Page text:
Arrowhead, Despite Ailing Stock, Reloads in RNAi Hepatitis B Fight

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cross-licensing deal in 2012 in which Alnylam licensed its RNAi chemistry technology for hepatitis B to Arrowhead—that’s what ARC-520 is based around—and Arrowhead licensed its dynamic polyconjugates delivery technology to Alnylam, which it can use for a disease target that has yet to be disclosed, Anzalone says.

Biotech is “full of stories of competitors collaborating on some drugs and competing on other drugs. That just is going to happen,” Anzalone says. Arrowhead is focused on getting its hepatitis B drug to market as quickly as possible, and he notes that it entered clinical trials in mid-2013, while Alnylam won’t enter the clinic until 2016. “We’ll have a substantial lead on them,” Anzalone says. “We also just need to make sure that we have a better drug.”

More companies are trying to develop hepatitis B treatments in part because a flurry of hepatitis C treatments have been approved in the past three years that, in tandem with earlier approved drugs, effectively cure that disease. Those new treatments include Gilead’s sofosbuvir (Sovaldi), Gilead’s combined sofosbuvir and ledipasvir (Harvoni), Janssen Therapeutics’ simeprevir (Olysio), and Merck’s boceprevir (Victrelis). Now, some companies have set their sights on hepatitis B.

About 350 million people worldwide suffer from chronic hepatitis B—more than double those who suffer from chronic hepatitis C. So, why did hepatitis C get “solved” first?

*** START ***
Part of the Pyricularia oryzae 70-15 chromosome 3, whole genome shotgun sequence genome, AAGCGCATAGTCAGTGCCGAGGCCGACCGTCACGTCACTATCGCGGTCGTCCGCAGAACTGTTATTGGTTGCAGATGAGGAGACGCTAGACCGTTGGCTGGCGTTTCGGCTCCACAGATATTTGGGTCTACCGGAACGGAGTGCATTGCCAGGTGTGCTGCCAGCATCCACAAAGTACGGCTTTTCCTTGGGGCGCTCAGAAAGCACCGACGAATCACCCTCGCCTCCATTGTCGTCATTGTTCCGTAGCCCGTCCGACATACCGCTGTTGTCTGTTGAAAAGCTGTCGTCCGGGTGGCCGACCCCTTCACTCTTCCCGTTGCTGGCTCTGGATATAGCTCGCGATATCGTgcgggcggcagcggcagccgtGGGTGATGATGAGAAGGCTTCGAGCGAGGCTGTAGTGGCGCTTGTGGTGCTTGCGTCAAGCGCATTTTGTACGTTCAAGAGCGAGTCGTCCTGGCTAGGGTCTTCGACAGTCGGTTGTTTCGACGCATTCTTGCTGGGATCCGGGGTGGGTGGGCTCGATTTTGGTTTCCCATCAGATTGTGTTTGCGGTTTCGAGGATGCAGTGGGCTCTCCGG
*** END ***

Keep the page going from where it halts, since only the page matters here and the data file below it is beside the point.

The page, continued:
Turns out, the two diseases manifest themselves in completely different ways, and hepatitis B has proven to be a more difficult nut to crack than hepatitis C, London says. The hepatitis B virus lodges itself in the DNA of liver cells, which complicates things. Hepatitis C, meanwhile, replicates itself in the cytoplasm of cells, rather than in the nucleus. “It is more accessible to drugs, and that’s what’s turned things around,” London explains.

Currently, typical hepatitis B treatment involves drugs, like entecavir and tenofovir, that prevent the existing copies of virus from replicating, but don’t eradicate them, so patients have to take the medications for the rest of their lives, London says. And even with antiviral treatment, the patients still have a heightened risk of developing cirrhosis of the liver and cancer, Anzalone says.

For his part, London thinks RNAi is an “interesting” technology that could be useful in fighting hepatitis B, but he’s doubtful it holds the answer to defeating the virus for a variety of reasons related to the biology of the virus and the way it hides out in the liver cells it infects. “If it happened, it’d be wonderful,” he says, “but I just am skeptical.”

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